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Child brain tumour types

These are the types of brain tumours that occur more commonly in children. They can, however, also occur in adults.

The information we provide is aimed at explaining everything you might need to know about specific brain tumour types that can affect children. For example, you can find out about the short- and long-term side-effects that might be experienced from the tumour, or the type of treatment children are likely to receive for specific tumour types. You can also find information about the biological (cellular and genetic) characteristics of each tumour type in their respective pages.

Information on other types of brain tumour that occur less frequently in children, or more frequently in adults, are listed on the adult brain tumour types page.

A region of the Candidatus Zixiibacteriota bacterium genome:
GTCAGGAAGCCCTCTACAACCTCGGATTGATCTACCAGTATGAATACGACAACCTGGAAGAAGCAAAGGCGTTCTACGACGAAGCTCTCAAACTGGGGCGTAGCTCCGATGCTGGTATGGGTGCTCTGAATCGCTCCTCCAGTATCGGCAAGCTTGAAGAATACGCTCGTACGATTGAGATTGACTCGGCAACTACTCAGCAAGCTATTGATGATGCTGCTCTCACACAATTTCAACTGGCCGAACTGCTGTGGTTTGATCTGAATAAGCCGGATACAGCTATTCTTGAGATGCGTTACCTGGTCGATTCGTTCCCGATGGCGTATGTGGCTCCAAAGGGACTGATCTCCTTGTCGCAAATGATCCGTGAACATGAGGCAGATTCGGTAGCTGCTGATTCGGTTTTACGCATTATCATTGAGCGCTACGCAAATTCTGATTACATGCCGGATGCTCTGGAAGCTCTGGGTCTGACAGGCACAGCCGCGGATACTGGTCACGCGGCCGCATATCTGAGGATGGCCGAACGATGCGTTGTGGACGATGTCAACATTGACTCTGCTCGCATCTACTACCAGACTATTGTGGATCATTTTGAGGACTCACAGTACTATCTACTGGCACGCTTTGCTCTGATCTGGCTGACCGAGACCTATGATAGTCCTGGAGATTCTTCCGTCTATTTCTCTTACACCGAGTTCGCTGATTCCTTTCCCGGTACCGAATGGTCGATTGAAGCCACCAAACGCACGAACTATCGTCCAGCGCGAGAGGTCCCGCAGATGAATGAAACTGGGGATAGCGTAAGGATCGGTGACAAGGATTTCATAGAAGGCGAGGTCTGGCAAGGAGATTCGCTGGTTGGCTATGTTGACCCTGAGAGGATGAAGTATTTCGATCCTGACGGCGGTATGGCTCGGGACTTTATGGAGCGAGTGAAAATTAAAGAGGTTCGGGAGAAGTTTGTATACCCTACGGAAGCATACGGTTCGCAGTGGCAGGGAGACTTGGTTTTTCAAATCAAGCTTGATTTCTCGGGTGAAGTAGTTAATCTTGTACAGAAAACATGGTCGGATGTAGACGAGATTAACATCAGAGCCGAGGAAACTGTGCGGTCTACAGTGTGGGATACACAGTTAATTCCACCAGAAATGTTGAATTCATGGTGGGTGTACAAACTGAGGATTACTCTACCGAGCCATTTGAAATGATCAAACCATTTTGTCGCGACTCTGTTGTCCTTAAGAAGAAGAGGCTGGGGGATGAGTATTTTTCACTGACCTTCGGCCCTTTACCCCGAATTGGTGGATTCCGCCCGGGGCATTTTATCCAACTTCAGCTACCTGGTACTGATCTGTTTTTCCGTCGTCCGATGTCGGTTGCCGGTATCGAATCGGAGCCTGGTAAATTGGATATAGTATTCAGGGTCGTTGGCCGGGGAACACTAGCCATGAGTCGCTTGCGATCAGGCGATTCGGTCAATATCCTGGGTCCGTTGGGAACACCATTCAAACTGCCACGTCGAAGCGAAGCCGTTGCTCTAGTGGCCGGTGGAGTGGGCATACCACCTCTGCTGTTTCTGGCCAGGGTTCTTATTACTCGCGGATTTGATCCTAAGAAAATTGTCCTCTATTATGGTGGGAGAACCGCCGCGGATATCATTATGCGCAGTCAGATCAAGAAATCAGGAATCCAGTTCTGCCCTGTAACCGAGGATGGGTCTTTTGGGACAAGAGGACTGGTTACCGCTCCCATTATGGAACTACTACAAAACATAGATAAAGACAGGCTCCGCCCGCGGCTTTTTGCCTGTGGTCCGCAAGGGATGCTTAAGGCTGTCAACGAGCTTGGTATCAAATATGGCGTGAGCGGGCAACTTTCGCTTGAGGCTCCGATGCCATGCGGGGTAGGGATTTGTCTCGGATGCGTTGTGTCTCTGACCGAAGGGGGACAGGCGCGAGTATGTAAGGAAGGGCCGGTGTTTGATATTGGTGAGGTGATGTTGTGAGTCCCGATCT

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The 2nd most common brain and the most common high grade tumour in children.

Diffuse midline glioma

A type of fast-growing, high grade brain tumours that was formerly called DIPG.


Tumours which grow near the base of the brain on the stalk of the pituitary gland.

Embryonal tumours

Previously known as PNETs, embryonal tumours are most common in young children.


Tumours which develop from primitive cells in the pineal region at the base of the brain.

Brainstem glioma

A tumour that grows in the brain stem, which is responsible for body functions such as breathing.

Choroid plexus carcinoma

A tumour within the ventricles in the brain which can cause pressure to build-up.

Germ cell tumours

Tumours developing from germ cells – cells that are involved in our growth in the womb.